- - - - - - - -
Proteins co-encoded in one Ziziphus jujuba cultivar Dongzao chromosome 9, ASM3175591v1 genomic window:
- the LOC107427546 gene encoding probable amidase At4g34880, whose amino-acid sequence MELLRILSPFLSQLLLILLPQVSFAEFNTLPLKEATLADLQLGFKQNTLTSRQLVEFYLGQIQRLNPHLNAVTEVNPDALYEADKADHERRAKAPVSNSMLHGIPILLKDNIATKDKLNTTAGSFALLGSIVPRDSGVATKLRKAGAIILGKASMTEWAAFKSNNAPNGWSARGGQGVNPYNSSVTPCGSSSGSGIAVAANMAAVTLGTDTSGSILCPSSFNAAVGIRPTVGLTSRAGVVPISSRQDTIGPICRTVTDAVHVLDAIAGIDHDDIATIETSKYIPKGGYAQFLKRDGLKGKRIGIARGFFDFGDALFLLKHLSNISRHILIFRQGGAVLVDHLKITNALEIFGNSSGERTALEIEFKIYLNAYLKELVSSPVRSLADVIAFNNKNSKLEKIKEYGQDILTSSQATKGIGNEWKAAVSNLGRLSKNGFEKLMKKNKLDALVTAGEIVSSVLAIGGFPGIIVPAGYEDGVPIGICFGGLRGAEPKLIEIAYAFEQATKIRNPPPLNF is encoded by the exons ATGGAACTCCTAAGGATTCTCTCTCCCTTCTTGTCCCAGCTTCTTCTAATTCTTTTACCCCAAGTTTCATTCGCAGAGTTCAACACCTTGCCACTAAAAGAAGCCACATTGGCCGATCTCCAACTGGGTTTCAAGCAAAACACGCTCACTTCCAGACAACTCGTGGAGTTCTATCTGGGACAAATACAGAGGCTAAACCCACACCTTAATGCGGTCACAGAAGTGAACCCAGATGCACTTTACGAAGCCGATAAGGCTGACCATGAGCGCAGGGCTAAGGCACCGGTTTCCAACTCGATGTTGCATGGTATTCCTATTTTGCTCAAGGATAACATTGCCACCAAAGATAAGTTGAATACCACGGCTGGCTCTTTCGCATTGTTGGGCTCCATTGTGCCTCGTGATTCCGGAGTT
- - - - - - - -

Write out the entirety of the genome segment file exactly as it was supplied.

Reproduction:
Proteins co-encoded in one Ziziphus jujuba cultivar Dongzao chromosome 9, ASM3175591v1 genomic window:
- the LOC107427546 gene encoding probable amidase At4g34880, whose amino-acid sequence MELLRILSPFLSQLLLILLPQVSFAEFNTLPLKEATLADLQLGFKQNTLTSRQLVEFYLGQIQRLNPHLNAVTEVNPDALYEADKADHERRAKAPVSNSMLHGIPILLKDNIATKDKLNTTAGSFALLGSIVPRDSGVATKLRKAGAIILGKASMTEWAAFKSNNAPNGWSARGGQGVNPYNSSVTPCGSSSGSGIAVAANMAAVTLGTDTSGSILCPSSFNAAVGIRPTVGLTSRAGVVPISSRQDTIGPICRTVTDAVHVLDAIAGIDHDDIATIETSKYIPKGGYAQFLKRDGLKGKRIGIARGFFDFGDALFLLKHLSNISRHILIFRQGGAVLVDHLKITNALEIFGNSSGERTALEIEFKIYLNAYLKELVSSPVRSLADVIAFNNKNSKLEKIKEYGQDILTSSQATKGIGNEWKAAVSNLGRLSKNGFEKLMKKNKLDALVTAGEIVSSVLAIGGFPGIIVPAGYEDGVPIGICFGGLRGAEPKLIEIAYAFEQATKIRNPPPLNF is encoded by the exons ATGGAACTCCTAAGGATTCTCTCTCCCTTCTTGTCCCAGCTTCTTCTAATTCTTTTACCCCAAGTTTCATTCGCAGAGTTCAACACCTTGCCACTAAAAGAAGCCACATTGGCCGATCTCCAACTGGGTTTCAAGCAAAACACGCTCACTTCCAGACAACTCGTGGAGTTCTATCTGGGACAAATACAGAGGCTAAACCCACACCTTAATGCGGTCACAGAAGTGAACCCAGATGCACTTTACGAAGCCGATAAGGCTGACCATGAGCGCAGGGCTAAGGCACCGGTTTCCAACTCGATGTTGCATGGTATTCCTATTTTGCTCAAGGATAACATTGCCACCAAAGATAAGTTGAATACCACGGCTGGCTCTTTCGCATTGTTGGGCTCCATTGTGCCTCGTGATTCCGGAGTT